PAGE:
Talking of foodies, the region offers some of the best and cheapest food in the world. You probably know Thai and Vietnamese food already, but Cambodia, Laos, and Malaysia feature their own delicious and unique dishes, such as fish amok (Cambodia) and orlam (Laos).

Orlam, a Lao specialty

Orlam, a Lao specialty

All the main cities offer western-style restaurants with English menus and air-conditioning, but one of the true joys of Southeast Asia is the night markets, where you can browse dozens of food stalls and eat your fill for a few dollars. More casual local restaurants also exist everywhere. The price of your meal often doubles if the restaurants has AC or if you drink imported alcohol, but it’s still dirt cheap by western standards. In Thailand I ate three meals a day including a local beer and a cappuccino for about US$14.

Safe even for solo women

Despite occasional unrest in some parts (Myanmar in 2007 and Thailand in 2014 come to mind), the region is overwhelmingly safe for travellers, if you take basic precautions. Like everywhere else in the developing world, don’t walk around showing off expensive jewelry and electronics, and pickpockets won’t be tempted to rob you. Steer clear of any protest or manifestation if you encounter them.

Asian men are mild-mannered, respectful, and not aggressive toward foreign women. In areas that don’t see many tourists, you may be stared at if you’re a solo female or asked “where is your family”, but that’s about as far as it goes.

If you have pale skin, you may get a few admirers, as there seems to be a local obsession with “skin whitening” in Southeast Asia. Just take a look at the products on pharmacy shelves! It’s all pretty harmless though.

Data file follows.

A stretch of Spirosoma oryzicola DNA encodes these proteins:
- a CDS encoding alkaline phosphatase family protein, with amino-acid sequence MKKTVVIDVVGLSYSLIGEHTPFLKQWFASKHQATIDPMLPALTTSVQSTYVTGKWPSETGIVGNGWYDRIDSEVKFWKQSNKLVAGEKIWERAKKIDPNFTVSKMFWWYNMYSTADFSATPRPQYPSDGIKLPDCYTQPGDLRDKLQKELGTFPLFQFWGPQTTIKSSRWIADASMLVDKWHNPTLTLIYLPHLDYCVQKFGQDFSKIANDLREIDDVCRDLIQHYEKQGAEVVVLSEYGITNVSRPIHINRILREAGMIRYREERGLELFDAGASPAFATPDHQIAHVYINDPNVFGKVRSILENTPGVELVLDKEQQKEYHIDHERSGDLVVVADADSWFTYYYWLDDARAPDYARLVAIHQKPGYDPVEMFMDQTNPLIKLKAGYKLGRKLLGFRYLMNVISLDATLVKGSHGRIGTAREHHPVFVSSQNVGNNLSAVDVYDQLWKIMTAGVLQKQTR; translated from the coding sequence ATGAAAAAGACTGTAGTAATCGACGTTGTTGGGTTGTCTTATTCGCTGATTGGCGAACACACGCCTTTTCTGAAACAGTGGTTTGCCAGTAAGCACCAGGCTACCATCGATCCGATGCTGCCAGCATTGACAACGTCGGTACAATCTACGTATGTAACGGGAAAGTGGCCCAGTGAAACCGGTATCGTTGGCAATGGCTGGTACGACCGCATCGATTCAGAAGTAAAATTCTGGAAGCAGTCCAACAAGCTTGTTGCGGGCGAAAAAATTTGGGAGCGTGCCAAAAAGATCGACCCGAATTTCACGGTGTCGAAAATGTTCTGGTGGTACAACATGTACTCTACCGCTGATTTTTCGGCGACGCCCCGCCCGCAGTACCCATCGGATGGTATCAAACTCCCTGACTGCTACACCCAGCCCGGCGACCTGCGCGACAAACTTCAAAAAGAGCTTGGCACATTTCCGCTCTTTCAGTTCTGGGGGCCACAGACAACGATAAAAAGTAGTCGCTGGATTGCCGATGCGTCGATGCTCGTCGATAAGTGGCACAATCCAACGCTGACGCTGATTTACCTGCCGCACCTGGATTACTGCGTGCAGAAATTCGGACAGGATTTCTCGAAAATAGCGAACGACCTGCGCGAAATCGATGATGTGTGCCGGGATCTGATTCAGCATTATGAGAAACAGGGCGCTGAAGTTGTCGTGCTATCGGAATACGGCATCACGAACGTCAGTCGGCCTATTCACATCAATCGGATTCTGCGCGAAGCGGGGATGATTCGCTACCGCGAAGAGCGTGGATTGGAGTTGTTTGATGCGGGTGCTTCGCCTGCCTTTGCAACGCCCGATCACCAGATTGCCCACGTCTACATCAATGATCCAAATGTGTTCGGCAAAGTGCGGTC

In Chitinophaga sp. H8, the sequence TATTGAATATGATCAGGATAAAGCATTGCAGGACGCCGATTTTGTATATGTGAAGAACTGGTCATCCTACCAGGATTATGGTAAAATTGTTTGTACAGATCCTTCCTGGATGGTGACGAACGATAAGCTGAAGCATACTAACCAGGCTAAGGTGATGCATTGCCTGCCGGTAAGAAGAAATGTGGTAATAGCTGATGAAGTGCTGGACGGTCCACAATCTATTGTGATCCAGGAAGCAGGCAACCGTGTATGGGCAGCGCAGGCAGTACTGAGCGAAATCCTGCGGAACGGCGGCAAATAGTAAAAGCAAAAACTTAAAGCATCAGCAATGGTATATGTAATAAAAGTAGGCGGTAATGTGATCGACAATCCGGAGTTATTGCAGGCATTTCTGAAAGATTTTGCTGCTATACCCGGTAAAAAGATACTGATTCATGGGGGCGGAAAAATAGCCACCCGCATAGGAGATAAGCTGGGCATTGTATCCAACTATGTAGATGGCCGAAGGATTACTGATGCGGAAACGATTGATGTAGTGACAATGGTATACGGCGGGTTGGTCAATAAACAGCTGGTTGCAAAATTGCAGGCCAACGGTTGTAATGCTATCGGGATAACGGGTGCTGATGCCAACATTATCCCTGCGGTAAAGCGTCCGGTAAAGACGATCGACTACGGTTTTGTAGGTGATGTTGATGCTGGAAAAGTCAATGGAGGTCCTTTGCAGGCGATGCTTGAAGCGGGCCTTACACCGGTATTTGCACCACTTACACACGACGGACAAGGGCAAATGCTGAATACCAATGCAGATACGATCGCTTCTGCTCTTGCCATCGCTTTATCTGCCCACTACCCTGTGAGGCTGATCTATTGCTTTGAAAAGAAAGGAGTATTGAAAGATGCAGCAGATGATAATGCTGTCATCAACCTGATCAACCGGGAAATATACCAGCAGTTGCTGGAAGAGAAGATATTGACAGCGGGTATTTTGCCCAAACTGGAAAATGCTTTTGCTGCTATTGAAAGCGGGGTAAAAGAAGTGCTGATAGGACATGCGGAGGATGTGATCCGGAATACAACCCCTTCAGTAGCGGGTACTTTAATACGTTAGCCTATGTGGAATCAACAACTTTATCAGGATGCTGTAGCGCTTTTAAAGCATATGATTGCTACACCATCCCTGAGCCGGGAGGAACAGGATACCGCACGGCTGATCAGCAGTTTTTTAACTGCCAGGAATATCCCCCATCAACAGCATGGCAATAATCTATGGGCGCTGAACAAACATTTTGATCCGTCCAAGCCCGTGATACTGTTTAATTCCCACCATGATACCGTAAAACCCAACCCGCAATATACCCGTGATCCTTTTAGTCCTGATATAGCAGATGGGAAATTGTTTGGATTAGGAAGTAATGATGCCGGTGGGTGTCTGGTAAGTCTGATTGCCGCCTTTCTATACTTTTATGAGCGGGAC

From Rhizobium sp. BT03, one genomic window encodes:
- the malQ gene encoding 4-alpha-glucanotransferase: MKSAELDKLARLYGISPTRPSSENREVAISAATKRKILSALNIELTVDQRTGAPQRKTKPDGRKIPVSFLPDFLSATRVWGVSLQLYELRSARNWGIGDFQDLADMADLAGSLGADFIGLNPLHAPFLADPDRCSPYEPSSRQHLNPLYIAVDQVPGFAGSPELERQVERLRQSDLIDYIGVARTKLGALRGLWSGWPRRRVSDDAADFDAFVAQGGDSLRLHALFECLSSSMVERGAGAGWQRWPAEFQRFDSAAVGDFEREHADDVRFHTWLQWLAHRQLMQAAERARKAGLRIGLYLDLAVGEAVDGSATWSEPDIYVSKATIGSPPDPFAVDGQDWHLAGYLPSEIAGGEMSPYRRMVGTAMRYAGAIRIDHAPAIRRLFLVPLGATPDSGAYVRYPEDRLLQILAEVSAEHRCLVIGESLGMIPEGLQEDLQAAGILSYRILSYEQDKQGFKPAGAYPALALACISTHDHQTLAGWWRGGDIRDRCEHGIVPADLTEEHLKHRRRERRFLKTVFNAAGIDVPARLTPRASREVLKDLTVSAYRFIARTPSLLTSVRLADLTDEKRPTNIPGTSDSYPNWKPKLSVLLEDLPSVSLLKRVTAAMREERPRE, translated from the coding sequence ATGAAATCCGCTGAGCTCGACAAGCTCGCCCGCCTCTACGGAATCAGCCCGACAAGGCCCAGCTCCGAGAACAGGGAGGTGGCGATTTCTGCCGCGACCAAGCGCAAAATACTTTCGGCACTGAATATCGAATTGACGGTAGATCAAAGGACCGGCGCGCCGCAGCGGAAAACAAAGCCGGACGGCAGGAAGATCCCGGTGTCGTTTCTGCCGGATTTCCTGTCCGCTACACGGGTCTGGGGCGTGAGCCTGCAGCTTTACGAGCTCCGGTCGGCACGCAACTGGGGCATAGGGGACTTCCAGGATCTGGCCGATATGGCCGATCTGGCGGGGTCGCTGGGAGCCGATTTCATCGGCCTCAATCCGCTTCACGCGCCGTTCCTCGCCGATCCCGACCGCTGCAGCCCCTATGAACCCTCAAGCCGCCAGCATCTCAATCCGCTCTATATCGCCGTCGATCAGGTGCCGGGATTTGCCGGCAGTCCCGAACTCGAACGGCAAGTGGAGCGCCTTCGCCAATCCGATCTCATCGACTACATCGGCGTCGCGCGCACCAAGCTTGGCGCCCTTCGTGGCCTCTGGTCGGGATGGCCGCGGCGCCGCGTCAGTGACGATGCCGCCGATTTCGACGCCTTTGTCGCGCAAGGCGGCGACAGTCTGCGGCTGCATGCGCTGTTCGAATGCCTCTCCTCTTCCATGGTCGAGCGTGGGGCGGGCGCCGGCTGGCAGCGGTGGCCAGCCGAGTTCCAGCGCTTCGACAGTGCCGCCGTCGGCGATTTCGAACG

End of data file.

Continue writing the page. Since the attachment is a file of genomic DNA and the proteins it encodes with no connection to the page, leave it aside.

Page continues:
West Railay Beach

A solo woman on a beach in Thailand won’t raise any eyebrows

The main dangers are actually quite mundane: traffic that does not stop for pedestrians, and broken or cluttered sidewalks. And of course in tourist areas you’ll find the usual scams.

In fact, I find that being a solo traveller allows me to pay more attention to what’s around me and deflect a lot of the “dangers”.

Lots of transportation options

The most common form of travel throughout the region is by bus, which span the gamut from VIP super-comfortable big buses with AC to clanky sardine cans.

Trains run from Singapore, through Malaysia and up into Thailand as far as Chiang Mai. There is also a train between Ho Chi Minh City and Hanoi in Vietnam, as well as a few side routes. You can travel cheaply overland between Thailand, Cambodia, Laos, and Vietnam.

The Mekong also offers some interesting river travel (Luang Prabang to Thailand for example).

Finally, AirAsia is a discount airline with hubs in Bangkok and Kuala Lumpur which flies to several destinations around the region (and to Australia as well). Just book a few weeks in advance to get the best prices.

Indonesia and the Philippines, being archipelagos, are a little more difficult to travel around, relying on ferries and planes of variable punctuality.

Within cities, you can take regular taxis of course, but you also have the option of cheaper and more fun rickshaws, moto-remorques, or tuk-tuks.

Moto-remorque in Siem Reap, Cambodia

Moto-remorque in Siem Reap, Cambodia

Have I convinced you?

Southeast Asia is an excellent region for independent and solo travellers. I’ve been four times already (always on my own) and visited each of the nine countries at least once.

The main drawback for many is the distance from North America and Europe. The flight is likely to be your main expense. If you start looking now though, you should be able to find good deals. The cheaper flights from Canada usually go through a US hub and/or an Asian one (such as Hong Kong or Tokyo). Two years ago, I got a return flight to Bangkok from Toronto for a little over CAD$900 (with two stopovers).

Want to learn more about how you can travel independently to Southeast Asia cheaply and safely? Consider buying my e-book on how to organize your own amazing trips to Southeast Asia which goes into details about how to prepare and what to watch out for.

Let me know where you end up!